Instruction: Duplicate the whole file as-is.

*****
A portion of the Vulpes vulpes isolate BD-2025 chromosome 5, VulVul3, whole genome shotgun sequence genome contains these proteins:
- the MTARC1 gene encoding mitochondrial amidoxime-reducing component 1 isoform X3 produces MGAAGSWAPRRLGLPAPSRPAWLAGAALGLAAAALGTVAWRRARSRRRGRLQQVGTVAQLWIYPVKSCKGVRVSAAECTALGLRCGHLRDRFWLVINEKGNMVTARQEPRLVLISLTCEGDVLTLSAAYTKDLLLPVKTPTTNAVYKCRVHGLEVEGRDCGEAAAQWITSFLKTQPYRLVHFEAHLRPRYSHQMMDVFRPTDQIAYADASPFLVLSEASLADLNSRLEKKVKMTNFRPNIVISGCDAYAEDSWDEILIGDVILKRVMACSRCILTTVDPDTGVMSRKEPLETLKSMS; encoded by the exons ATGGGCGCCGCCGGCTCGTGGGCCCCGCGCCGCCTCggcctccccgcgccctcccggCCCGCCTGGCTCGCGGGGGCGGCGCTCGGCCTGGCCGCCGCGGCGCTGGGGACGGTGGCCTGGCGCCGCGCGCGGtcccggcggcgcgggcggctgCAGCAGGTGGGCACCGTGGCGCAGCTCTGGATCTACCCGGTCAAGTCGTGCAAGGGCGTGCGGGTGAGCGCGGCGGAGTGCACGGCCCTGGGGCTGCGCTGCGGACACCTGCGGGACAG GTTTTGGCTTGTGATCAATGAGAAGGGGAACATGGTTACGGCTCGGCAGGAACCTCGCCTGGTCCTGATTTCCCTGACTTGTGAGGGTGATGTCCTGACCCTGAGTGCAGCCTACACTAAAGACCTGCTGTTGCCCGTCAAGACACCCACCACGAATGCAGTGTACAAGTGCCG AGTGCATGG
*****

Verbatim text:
A portion of the Vulpes vulpes isolate BD-2025 chromosome 5, VulVul3, whole genome shotgun sequence genome contains these proteins:
- the MTARC1 gene encoding mitochondrial amidoxime-reducing component 1 isoform X3 produces MGAAGSWAPRRLGLPAPSRPAWLAGAALGLAAAALGTVAWRRARSRRRGRLQQVGTVAQLWIYPVKSCKGVRVSAAECTALGLRCGHLRDRFWLVINEKGNMVTARQEPRLVLISLTCEGDVLTLSAAYTKDLLLPVKTPTTNAVYKCRVHGLEVEGRDCGEAAAQWITSFLKTQPYRLVHFEAHLRPRYSHQMMDVFRPTDQIAYADASPFLVLSEASLADLNSRLEKKVKMTNFRPNIVISGCDAYAEDSWDEILIGDVILKRVMACSRCILTTVDPDTGVMSRKEPLETLKSMS; encoded by the exons ATGGGCGCCGCCGGCTCGTGGGCCCCGCGCCGCCTCggcctccccgcgccctcccggCCCGCCTGGCTCGCGGGGGCGGCGCTCGGCCTGGCCGCCGCGGCGCTGGGGACGGTGGCCTGGCGCCGCGCGCGGtcccggcggcgcgggcggctgCAGCAGGTGGGCACCGTGGCGCAGCTCTGGATCTACCCGGTCAAGTCGTGCAAGGGCGTGCGGGTGAGCGCGGCGGAGTGCACGGCCCTGGGGCTGCGCTGCGGACACCTGCGGGACAG GTTTTGGCTTGTGATCAATGAGAAGGGGAACATGGTTACGGCTCGGCAGGAACCTCGCCTGGTCCTGATTTCCCTGACTTGTGAGGGTGATGTCCTGACCCTGAGTGCAGCCTACACTAAAGACCTGCTGTTGCCCGTCAAGACACCCACCACGAATGCAGTGTACAAGTGCCG AGTGCATGG